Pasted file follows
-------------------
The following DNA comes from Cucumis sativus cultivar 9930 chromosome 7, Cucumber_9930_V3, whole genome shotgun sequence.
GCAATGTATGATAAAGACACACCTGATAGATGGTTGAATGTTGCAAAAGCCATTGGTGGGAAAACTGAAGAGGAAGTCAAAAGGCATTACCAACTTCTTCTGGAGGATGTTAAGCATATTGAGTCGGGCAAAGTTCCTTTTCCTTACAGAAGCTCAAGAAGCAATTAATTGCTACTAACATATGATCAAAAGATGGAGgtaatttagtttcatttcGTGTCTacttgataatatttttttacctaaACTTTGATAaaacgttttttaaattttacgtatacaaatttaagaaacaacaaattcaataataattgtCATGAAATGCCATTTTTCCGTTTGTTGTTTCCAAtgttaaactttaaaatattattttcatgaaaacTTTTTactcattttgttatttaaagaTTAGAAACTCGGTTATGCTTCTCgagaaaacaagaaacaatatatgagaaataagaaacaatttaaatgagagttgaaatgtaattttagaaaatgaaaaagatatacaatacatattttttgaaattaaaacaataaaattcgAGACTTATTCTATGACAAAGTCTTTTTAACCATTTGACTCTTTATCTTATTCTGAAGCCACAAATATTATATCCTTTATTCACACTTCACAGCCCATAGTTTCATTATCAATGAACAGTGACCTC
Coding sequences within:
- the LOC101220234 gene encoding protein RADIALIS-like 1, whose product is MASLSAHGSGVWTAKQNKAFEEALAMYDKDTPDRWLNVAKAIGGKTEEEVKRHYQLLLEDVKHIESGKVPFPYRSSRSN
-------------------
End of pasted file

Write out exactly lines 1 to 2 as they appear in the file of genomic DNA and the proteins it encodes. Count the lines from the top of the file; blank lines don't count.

The following DNA comes from Cucumis sativus cultivar 9930 chromosome 7, Cucumber_9930_V3, whole genome shotgun sequence.
GCAATGTATGATAAAGACACACCTGATAGATGGTTGAATGTTGCAAAAGCCATTGGTGGGAAAACTGAAGAGGAAGTCAAAAGGCATTACCAACTTCTTCTGGAGGATGTTAAGCATATTGAGTCGGGCAAAGTTCCTTTTCCTTACAGAAGCTCAAGAAGCAATTAATTGCTACTAACATATGATCAAAAGATGGAGgtaatttagtttcatttcGTGTCTacttgataatatttttttacctaaACTTTGATAaaacgttttttaaattttacgtatacaaatttaagaaacaacaaattcaataataattgtCATGAAATGCCATTTTTCCGTTTGTTGTTTCCAAtgttaaactttaaaatattattttcatgaaaacTTTTTactcattttgttatttaaagaTTAGAAACTCGGTTATGCTTCTCgagaaaacaagaaacaatatatgagaaataagaaacaatttaaatgagagttgaaatgtaattttagaaaatgaaaaagatatacaatacatattttttgaaattaaaacaataaaattcgAGACTTATTCTATGACAAAGTCTTTTTAACCATTTGACTCTTTATCTTATTCTGAAGCCACAAATATTATATCCTTTATTCACACTTCACAGCCCATAGTTTCATTATCAATGAACAGTGACCTC